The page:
Melissa Pinion-Whitt, Staff Writer
Posted: 11/27/2009 02:49:11 PM PST
HIGHLAND – There’s a conflict behind the razor wire, chainlink fences and towering iron gates of Patton State Hospital. Some say it’s a long-standing power struggle between the state and union corrections officers.
Others say it’s a byproduct of the troubled financial times.
But whatever the issue is, Patton officials say one thing is certain: Security is not in jeopardy due to the reduction of more than a dozen corrections officers at the facility for the criminally insane.
“Our primary focus is to provide security for the perimeter of the facility. That hasn’t changed,” said Capt. Alex C. Hernandez with the state Department of Corrections and Rehabilitation.
Thirteen corrections officers were shifted away from Patton to the California Rehabilitation Center in Norco last month, raising concerns by officers and San Bernardino County Third District Supervisor Neil Derry about the safety of hospital staff and the surrounding community.
Some of the duties previously handled by the officers have been given to hospital police and Department of Mental Health personnel.
Derry argued that hospital police don’t have proper training to deal with Patton patients.
Patton officials disagree. Hospital police are immediately put through Peace Officer Standards and Training (POST) certification upon hiring, said Patton Executive Director Octavio Luna.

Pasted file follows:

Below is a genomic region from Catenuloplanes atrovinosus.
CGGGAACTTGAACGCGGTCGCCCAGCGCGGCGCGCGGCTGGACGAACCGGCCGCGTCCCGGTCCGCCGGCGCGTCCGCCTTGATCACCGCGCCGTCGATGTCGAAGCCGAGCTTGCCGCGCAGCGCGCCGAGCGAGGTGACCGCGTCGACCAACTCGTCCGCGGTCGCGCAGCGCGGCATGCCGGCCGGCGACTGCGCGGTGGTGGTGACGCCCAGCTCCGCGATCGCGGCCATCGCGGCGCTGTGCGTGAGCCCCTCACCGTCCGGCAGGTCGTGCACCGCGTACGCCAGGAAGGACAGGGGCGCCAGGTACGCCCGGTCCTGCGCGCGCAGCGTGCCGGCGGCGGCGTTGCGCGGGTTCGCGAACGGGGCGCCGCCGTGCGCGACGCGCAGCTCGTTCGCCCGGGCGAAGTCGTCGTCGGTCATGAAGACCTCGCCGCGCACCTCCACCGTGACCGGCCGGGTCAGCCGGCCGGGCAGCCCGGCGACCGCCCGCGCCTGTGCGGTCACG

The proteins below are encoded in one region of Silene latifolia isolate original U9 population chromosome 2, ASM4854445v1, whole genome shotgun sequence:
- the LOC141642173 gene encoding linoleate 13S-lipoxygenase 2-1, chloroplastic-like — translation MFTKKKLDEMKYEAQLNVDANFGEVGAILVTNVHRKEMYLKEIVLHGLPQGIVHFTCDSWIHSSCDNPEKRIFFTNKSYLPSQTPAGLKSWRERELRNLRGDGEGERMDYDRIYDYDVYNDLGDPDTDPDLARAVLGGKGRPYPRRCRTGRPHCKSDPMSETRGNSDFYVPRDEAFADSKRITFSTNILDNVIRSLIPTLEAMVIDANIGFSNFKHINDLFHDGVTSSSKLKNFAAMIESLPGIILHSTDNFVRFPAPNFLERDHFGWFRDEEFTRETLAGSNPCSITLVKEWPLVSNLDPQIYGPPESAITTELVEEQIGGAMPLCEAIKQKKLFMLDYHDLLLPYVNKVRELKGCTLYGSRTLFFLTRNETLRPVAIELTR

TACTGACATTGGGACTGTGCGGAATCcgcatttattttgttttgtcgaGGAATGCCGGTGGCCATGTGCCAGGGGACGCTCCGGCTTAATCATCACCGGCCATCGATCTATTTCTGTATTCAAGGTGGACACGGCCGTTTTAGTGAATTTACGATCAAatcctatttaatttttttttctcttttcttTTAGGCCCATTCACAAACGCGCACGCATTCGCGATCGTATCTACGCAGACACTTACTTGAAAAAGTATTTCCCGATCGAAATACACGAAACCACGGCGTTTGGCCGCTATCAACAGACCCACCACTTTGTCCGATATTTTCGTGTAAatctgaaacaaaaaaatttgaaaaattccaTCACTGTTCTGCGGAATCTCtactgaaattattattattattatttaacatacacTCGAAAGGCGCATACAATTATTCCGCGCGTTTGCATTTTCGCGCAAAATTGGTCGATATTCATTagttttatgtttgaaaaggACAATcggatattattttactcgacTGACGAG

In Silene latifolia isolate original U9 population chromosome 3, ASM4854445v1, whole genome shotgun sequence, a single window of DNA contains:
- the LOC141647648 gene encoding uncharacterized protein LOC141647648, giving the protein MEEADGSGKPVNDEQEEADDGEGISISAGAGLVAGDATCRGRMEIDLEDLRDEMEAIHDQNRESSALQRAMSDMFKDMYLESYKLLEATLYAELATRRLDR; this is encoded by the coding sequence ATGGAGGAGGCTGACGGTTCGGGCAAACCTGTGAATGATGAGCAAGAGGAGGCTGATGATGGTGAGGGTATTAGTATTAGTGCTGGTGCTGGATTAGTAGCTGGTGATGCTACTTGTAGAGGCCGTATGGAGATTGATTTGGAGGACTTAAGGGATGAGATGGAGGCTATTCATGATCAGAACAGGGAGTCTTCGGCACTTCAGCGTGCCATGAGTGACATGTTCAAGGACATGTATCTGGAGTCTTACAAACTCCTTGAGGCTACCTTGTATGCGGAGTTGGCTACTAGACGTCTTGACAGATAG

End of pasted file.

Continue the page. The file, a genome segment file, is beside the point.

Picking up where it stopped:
Hospital police are given similar protective gear that corrections officers have, such as batons and pepper spray.
But some personnel with the Department of Corrections and Rehabilitation don’t think that’s enough.
“Training is one thing, doing it is another,” said Jim Stockman, chief job steward with the California Correctional Peace Officers Association.
Since many patients at Patton are formerly inmates at state prisons, they know corrections officers “don’t fool around,” Stockman said.
Stockman said six hospital police officers called for backup several years ago when an inmate refused to go inside after taking a smoke break. The inmate picked up a bench and threatened officers.
A correctional officer entered the fenced courtyard to confront the patient.
“The patient dropped the bench, (laid down) and spread his arms out,” Stockman said.
But corrections officers aren’t the only ones concerned about the staffing changes. Department of Mental Health personnel have been compiling a list of concerns and safety suggestions to discuss with Patton officials, such as improved security measures on patient buses.
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